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December 9, 2015

Training

Not even halfway through our planning session for our 2015 fall break trip – our Adventure Team had an epiphany. They realized that we were going on a serious rock climbing trip and that meant they needed to get serious about rock climbing – it was time to start training. We climb nearly every week with these guys, but it’s normally more of a community time than a true, physical training time. Over the course of their time at GOAT, many of them naturally progress in their climbing abilities – but when it comes time to translate those skills to outdoor rock climbing, they realize more serious training is needed. Training with intentionality and discipline.

While there’s certainly benefit in physical training and the health of our kids, there are countless added benefits and life lessons to be gleaned from the process. Beyond the obvious benefits of fighting sedentary lifestyles and forming fitness habits that are fun – these guys learned a lot about life.

1. Preparation is valuable

One of the biggest lessons learned was simply the fact that the planning process made them aware of the need to train. For so many of them, training had never crossed their mind until they were involved with the planning process. We included them in every aspect of the planning and as they were choosing what and where they wanted to climb, it became immediately obvious that they would need to train to meet some of their goals and maximize the trip.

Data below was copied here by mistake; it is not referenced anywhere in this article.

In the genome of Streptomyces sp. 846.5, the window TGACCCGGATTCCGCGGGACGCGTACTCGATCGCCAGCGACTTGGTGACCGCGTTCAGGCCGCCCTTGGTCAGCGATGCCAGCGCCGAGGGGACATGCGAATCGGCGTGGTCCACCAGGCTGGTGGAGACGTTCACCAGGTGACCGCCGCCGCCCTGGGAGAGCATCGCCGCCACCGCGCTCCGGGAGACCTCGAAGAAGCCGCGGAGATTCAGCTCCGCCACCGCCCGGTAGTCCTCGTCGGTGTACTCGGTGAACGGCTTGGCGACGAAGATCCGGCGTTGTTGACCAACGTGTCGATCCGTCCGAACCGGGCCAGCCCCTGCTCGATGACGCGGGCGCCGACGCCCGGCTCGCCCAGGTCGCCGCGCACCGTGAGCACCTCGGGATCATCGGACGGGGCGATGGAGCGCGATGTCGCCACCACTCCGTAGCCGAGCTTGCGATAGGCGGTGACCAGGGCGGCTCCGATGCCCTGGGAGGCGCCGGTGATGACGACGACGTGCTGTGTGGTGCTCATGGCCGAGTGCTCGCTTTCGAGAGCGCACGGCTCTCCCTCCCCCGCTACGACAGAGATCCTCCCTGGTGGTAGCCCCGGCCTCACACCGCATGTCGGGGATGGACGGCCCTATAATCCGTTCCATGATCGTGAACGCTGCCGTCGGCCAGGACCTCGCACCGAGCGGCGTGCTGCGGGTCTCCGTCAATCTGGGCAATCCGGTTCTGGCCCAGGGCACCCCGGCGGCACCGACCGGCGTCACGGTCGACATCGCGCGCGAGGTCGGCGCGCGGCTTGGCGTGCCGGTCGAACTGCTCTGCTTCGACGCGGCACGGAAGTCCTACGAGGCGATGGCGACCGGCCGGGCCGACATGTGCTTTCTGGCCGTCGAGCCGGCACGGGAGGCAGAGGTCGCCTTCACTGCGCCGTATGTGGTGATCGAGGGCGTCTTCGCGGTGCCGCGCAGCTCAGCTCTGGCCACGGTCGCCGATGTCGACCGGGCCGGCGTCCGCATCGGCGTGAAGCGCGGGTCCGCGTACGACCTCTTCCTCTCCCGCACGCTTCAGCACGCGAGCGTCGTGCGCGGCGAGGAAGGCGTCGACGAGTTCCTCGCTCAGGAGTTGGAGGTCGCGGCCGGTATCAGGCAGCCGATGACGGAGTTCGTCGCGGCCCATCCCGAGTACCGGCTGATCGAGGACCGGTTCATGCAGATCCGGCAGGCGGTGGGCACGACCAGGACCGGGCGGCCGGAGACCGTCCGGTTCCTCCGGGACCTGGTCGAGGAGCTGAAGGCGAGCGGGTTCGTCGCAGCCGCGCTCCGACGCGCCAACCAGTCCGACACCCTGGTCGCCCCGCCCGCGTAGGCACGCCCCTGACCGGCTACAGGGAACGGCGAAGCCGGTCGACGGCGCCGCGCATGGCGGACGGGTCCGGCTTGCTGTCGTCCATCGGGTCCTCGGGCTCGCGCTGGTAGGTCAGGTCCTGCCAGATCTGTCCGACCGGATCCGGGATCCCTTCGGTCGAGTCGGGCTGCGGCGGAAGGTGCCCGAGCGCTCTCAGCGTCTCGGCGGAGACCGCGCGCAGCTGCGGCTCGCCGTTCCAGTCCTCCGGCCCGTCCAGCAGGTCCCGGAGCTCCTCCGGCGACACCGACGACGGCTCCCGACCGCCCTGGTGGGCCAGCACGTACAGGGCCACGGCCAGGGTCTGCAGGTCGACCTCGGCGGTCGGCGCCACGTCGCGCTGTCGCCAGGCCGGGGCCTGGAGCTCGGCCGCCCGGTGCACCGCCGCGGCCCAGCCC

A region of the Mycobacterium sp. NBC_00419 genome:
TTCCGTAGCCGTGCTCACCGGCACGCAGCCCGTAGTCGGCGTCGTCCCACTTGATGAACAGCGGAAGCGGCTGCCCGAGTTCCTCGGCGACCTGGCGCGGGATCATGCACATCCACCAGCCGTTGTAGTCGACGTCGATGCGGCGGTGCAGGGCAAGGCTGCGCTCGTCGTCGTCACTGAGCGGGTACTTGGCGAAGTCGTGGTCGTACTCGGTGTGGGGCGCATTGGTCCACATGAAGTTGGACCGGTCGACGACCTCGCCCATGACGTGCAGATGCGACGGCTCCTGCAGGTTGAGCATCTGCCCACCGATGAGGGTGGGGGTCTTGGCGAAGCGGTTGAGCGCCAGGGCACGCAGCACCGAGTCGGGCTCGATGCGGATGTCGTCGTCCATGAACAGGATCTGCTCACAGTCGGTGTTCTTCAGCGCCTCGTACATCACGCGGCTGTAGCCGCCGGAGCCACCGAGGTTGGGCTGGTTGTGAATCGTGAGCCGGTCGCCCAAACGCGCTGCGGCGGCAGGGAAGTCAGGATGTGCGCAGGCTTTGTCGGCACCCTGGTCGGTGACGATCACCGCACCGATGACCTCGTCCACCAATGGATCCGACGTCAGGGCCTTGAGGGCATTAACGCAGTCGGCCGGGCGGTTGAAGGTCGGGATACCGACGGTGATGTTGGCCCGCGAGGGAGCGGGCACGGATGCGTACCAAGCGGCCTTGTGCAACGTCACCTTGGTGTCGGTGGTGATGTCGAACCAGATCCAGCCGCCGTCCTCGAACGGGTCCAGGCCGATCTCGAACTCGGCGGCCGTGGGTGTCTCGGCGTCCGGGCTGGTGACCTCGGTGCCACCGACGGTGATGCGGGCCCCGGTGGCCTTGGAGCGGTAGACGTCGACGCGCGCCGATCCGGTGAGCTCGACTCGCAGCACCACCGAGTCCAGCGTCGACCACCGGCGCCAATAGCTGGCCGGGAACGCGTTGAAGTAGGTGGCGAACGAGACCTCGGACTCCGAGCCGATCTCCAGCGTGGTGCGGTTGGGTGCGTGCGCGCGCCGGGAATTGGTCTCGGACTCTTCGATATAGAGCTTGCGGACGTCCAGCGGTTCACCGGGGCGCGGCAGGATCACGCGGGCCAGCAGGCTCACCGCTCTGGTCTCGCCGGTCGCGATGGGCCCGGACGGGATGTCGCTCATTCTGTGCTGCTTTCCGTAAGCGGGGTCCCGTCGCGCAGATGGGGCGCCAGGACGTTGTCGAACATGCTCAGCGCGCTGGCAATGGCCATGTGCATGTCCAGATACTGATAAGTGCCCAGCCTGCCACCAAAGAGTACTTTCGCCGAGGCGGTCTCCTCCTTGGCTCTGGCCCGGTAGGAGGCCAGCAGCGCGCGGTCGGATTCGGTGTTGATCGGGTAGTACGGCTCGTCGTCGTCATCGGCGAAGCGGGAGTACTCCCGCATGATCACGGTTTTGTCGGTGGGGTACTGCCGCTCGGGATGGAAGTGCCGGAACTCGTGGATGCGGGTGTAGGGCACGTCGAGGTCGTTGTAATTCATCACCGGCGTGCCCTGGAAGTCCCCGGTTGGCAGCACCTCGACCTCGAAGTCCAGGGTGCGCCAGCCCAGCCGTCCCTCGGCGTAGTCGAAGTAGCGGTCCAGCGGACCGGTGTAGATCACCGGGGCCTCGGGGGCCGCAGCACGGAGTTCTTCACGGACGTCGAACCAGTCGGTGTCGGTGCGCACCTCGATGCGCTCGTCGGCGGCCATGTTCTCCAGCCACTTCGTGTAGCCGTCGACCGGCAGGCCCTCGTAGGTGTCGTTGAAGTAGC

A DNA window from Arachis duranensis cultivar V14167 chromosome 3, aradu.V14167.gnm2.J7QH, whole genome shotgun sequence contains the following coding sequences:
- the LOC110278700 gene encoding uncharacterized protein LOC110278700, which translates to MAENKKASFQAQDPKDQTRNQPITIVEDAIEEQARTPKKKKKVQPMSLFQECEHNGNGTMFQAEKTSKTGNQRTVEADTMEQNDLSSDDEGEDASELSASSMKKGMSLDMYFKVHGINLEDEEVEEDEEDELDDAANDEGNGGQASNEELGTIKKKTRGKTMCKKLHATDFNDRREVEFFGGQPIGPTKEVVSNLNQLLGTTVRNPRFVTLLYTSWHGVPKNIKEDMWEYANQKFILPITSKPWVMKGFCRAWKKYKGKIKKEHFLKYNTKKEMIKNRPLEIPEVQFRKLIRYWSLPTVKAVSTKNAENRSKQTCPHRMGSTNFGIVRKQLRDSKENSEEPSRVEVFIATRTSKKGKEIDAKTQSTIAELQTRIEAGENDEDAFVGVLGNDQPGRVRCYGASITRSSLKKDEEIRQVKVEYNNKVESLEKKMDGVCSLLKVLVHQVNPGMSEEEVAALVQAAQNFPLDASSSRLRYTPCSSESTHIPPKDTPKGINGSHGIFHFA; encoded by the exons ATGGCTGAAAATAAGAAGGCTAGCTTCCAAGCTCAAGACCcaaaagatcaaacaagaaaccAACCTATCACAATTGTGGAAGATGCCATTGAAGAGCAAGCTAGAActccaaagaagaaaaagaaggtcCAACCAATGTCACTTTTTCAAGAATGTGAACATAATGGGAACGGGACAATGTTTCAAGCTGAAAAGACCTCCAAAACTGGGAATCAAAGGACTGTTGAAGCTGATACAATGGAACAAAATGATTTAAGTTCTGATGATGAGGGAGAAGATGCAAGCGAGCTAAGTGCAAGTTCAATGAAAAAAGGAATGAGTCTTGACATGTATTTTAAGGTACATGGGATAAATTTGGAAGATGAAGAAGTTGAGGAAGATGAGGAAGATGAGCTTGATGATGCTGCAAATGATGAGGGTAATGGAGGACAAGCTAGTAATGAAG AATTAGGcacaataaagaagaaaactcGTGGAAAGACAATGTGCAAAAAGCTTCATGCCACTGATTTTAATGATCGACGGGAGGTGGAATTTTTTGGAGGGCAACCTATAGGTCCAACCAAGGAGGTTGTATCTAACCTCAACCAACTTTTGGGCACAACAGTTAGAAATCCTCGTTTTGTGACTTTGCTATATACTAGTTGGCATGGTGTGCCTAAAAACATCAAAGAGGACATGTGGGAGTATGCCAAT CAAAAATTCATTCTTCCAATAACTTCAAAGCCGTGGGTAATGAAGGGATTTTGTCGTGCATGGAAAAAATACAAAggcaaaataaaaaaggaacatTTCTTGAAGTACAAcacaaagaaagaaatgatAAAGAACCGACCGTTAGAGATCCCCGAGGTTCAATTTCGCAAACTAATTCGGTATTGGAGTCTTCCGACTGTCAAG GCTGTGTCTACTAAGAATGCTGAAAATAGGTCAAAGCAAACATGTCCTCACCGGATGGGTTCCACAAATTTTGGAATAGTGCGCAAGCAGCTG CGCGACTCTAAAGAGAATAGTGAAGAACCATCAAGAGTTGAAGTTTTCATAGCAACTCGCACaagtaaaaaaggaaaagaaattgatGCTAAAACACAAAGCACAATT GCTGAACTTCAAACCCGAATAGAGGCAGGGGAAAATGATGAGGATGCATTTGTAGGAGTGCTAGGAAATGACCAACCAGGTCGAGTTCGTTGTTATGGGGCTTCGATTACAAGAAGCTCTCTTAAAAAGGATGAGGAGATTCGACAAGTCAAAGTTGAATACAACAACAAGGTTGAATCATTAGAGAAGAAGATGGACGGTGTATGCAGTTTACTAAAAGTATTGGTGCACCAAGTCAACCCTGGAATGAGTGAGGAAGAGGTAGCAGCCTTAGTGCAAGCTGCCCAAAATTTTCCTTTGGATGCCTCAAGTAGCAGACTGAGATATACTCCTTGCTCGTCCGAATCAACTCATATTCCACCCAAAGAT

2. Hard work makes a difference

A lot of our kids have yet to find anything that interests them enough to actually work for. Involving our guys on the planning of the trip helped them to own the experience and their desire to train for the trip helped them understand the value of putting in hard work beforehand to make the trip more enjoyable for them once they got there. Seeing their hard work all the way to fruition – both the planning and the training – showed them the value of their work.

3. Meeting goals is rewarding

Not just meeting goals, but seeing real, tangible results. Most of the guys have been climbing at least long enough to understand the various rating systems for the difficulty of certain climbs and were able to set goals for what they wanted to climb on the trip. Training for weeks before before the trip made meeting the goals all the more sweet when they finally got to try the climbs they were training for.

4. Falling short of goals is motivating

Some of the guys didn’t climb as well on the trip as they would like, or in comparison to their teammates. And it’s ok. We don’t always achieve every goal we set. Sometimes we come up short and have to go back to the drawing board. Maybe we need more training, maybe we need to plan farther in advance. Learning to handle this adversity and use it for motivation instead of quitting is a huge life lesson and something that our guys often times have never experienced or been encouraged to understand.

 

We hope you’ll keep following along with us in this four part series on our 2015 Fall Break Trip. We’re hoping to let you all take a glimpse “behind the curtain” of our programs and see how we use outdoor adventures to develop at-risk kids into leaders. Click here to see the rest of the posts from this series →